Emigrating from another country of origin to live and work in New Jersey is not without its challenges for most immigrants. The first weeks or months in the United States may be spent overcoming a language barrier and dealing with a certain amount of culture shock. In time, new surroundings may start to feel like home, unless a serious problem arises that causes things to get a lot worse before they get better, such as winding up with a serious need for criminal defense.
Even getting a traffic ticket can be problematic for an immigrant, especially one whose residence is tied to a temporary visa, or worse, someone who has no paperwork at all. If prosecutors charge an immigrant with a serious crime, one that is listed as a felony, it may mean that life in the United States will come to an abrupt halt, and deportation proceedings will begin. If immigration officials determine removal is not necessary, a downgrade in legal status may be issued.
Certain offenses, such as suspected tax fraud, failure to appear at a scheduled court hearing, theft or battery are issues that can lead to aggravated felony charges. Conviction for aggravated felony leaves an immigrant at risk for immediate deportation. If the court determines a person has committed a crime of moral turpitude, it is also grounds for immediate removal.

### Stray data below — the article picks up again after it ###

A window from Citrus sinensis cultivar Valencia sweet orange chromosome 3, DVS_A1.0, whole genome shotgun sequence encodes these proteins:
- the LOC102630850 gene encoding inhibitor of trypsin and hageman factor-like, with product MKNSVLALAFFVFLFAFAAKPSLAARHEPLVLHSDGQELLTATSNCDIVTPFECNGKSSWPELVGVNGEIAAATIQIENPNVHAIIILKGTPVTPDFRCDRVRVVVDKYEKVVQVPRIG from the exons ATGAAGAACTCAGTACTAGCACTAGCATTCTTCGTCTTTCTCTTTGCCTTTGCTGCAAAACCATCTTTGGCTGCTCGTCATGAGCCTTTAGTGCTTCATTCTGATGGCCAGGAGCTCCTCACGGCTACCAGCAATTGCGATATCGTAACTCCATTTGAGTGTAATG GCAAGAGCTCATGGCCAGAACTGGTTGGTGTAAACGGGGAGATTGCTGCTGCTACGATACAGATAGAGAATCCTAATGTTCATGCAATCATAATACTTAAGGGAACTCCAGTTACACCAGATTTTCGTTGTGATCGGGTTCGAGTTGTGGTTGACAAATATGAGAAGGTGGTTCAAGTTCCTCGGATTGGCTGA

Like any U.S. citizen or immigrant in another state, a person in New Jersey accused of a crime may seek immediate criminal defense assistance. Criminal charges do not constitute guilt. An experienced attorney can often take steps to help an immigrant, or any person charged with a crime, to try to mitigate his or her circumstances.
Source: FindLaw, "How Does a Felony Affect Immigration Status?", Accessed on March 23, 2018